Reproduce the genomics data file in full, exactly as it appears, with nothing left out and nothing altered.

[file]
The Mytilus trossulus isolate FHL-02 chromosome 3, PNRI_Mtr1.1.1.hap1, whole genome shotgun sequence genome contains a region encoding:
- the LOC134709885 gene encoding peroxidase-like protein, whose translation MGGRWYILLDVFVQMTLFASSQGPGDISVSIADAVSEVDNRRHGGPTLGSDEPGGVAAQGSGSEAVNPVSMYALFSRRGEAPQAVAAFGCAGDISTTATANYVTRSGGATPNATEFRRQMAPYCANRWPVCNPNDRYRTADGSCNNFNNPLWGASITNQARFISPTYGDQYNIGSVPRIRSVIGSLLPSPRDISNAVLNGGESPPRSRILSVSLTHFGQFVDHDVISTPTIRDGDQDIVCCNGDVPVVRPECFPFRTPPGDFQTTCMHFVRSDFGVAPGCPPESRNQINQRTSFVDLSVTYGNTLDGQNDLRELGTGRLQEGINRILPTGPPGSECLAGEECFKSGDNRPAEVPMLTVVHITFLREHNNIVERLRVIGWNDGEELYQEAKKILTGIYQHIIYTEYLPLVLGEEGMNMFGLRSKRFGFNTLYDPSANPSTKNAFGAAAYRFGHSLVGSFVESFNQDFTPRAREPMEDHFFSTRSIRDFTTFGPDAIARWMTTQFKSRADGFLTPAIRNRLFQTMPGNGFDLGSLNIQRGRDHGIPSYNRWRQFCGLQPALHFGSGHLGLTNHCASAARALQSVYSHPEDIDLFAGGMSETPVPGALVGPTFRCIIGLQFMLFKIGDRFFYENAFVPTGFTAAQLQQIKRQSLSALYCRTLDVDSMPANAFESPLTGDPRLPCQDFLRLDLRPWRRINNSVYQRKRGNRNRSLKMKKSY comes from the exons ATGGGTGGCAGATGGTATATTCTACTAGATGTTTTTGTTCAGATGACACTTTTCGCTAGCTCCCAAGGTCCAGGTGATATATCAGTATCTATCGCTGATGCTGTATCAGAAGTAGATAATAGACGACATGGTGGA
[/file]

The Mytilus trossulus isolate FHL-02 chromosome 3, PNRI_Mtr1.1.1.hap1, whole genome shotgun sequence genome contains a region encoding:
- the LOC134709885 gene encoding peroxidase-like protein, whose translation MGGRWYILLDVFVQMTLFASSQGPGDISVSIADAVSEVDNRRHGGPTLGSDEPGGVAAQGSGSEAVNPVSMYALFSRRGEAPQAVAAFGCAGDISTTATANYVTRSGGATPNATEFRRQMAPYCANRWPVCNPNDRYRTADGSCNNFNNPLWGASITNQARFISPTYGDQYNIGSVPRIRSVIGSLLPSPRDISNAVLNGGESPPRSRILSVSLTHFGQFVDHDVISTPTIRDGDQDIVCCNGDVPVVRPECFPFRTPPGDFQTTCMHFVRSDFGVAPGCPPESRNQINQRTSFVDLSVTYGNTLDGQNDLRELGTGRLQEGINRILPTGPPGSECLAGEECFKSGDNRPAEVPMLTVVHITFLREHNNIVERLRVIGWNDGEELYQEAKKILTGIYQHIIYTEYLPLVLGEEGMNMFGLRSKRFGFNTLYDPSANPSTKNAFGAAAYRFGHSLVGSFVESFNQDFTPRAREPMEDHFFSTRSIRDFTTFGPDAIARWMTTQFKSRADGFLTPAIRNRLFQTMPGNGFDLGSLNIQRGRDHGIPSYNRWRQFCGLQPALHFGSGHLGLTNHCASAARALQSVYSHPEDIDLFAGGMSETPVPGALVGPTFRCIIGLQFMLFKIGDRFFYENAFVPTGFTAAQLQQIKRQSLSALYCRTLDVDSMPANAFESPLTGDPRLPCQDFLRLDLRPWRRINNSVYQRKRGNRNRSLKMKKSY comes from the exons ATGGGTGGCAGATGGTATATTCTACTAGATGTTTTTGTTCAGATGACACTTTTCGCTAGCTCCCAAGGTCCAGGTGATATATCAGTATCTATCGCTGATGCTGTATCAGAAGTAGATAATAGACGACATGGTGGA